BFF-40 Feature: Myths could hinder COVID-19 fight





Feature: Myths could hinder COVID-19 fight

LUSAKA, March 16, 2020 (BSS/XINHUA) – Despite Zambia not recording any
COVID-19 case, interest in the pandemic has grown.

“I don’t have much information on this disease and the government needs to
do more to explain to us,” David Nsenga, a 20-year-old Lusaka resident said.

The situation has been exacerbated by wrong information about the disease.

Fueled by an incessant social media, people have been posting wrong
information to anyone who cares to read on the disease.

The myths on the COVID-19 are too much and require concerted efforts by
stakeholders to provide the right information.

A discussion with a number of residents revealed that people have been fed
with wrong information on the disease, with a few showing some knowledge.

Among the myths being spread on Zambia’s social media on the COVID-19 is
that people who drink beer cannot get the disease and that eating garlic can
help prevent infection with the COVID-19.

Some people are spreading rumors that a cure for the COVID-19 has been
found and that older people cannot get the virus.

On the other hand, other myth were that the COVID-19 does not infect black
people and that it was very difficult for the disease to stay long in Africa
because of the prevailing weather conditions.

On Saturday, Minister of heath Chitalu Chilufya tried to demystify the
false statements that have been circulating, saying providing right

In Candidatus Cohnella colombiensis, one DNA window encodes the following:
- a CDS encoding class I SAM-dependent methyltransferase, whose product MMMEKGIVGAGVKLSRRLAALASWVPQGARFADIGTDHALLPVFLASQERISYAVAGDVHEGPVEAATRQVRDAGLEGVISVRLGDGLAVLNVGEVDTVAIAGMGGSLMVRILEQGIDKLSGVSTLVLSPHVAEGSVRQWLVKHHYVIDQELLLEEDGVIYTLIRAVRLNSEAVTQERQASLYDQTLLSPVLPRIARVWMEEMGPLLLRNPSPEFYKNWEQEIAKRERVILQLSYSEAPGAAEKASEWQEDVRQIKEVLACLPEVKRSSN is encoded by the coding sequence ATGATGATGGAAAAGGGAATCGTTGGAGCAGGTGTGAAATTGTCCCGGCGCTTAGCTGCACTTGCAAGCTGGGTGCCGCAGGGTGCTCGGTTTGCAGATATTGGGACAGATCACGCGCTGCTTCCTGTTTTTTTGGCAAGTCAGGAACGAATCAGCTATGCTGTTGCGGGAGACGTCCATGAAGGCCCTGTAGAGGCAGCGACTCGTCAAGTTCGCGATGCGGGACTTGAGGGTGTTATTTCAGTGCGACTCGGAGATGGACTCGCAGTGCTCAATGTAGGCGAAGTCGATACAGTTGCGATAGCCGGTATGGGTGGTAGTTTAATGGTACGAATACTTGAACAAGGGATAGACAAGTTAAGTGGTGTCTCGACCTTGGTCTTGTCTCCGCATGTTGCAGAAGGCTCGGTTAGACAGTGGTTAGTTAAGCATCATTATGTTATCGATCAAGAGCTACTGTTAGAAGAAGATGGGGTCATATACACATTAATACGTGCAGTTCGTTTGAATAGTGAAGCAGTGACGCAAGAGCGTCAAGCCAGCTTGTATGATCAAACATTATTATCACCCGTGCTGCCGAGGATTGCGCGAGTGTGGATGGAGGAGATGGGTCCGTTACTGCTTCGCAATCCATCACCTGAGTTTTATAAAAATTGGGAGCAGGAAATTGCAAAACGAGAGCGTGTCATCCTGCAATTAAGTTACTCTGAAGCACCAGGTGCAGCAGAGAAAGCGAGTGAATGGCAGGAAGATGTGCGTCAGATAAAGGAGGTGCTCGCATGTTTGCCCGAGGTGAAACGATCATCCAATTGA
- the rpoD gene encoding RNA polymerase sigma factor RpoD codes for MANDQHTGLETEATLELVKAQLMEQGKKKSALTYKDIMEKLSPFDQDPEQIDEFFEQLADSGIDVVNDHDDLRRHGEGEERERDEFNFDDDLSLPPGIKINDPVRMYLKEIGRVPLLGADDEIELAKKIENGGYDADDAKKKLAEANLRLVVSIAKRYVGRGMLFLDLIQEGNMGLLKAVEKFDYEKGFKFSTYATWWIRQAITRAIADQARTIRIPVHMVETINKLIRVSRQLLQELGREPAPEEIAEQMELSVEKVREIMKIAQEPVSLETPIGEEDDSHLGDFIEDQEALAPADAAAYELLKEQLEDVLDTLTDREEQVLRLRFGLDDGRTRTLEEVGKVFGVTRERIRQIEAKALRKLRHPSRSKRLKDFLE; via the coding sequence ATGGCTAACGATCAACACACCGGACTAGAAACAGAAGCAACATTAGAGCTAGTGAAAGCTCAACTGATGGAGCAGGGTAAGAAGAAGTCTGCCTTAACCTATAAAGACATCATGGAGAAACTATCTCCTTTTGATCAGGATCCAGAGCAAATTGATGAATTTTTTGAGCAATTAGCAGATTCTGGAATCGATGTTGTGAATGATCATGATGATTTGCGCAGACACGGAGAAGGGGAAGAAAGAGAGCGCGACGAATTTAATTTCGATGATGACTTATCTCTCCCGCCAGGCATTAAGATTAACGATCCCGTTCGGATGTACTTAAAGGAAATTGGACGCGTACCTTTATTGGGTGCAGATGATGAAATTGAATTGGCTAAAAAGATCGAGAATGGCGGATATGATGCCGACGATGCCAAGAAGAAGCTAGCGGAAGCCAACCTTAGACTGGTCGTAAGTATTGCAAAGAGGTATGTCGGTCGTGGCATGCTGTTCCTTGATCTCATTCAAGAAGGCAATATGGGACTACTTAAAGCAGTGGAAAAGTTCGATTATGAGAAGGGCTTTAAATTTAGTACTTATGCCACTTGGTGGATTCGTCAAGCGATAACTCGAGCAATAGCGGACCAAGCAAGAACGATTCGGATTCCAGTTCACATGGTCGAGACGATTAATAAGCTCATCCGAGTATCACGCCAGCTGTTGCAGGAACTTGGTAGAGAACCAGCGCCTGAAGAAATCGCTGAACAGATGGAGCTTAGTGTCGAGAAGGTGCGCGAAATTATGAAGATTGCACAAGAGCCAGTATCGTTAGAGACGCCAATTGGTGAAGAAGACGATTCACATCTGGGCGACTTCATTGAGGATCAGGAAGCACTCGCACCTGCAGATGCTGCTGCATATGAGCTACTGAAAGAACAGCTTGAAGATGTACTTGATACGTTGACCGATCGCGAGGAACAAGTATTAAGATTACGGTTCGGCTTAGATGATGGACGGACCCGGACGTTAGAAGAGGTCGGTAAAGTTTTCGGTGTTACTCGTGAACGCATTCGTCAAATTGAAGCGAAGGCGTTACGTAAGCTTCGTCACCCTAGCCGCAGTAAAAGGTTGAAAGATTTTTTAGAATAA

information is critical.

He said drinking beer will not immune anyone from the disease but following
laid down health caution procedures.

“If you think you are protected from the Coronavirus virus because you
drink beer, I am afraid you are wasting time,” he said.

He said there was currently no cure but that the disease can be managed.

According to him, people should pay more attention to the information
provided by health officials such as hand-washing and not to stay in crowded

The Zambian minister noted that the false information circulating on
social media about the spread and treatment of the COVID-19 should be
dismissed but instead people should look for expert advice from health

Information and Broadcasting Minister Dora Siliya believes that the media
is key in helping to disseminate the right information to the public.

The ministry is working on a statutory instrument on how it will work with
the media in ensuring accurate information is provided, said Siliya.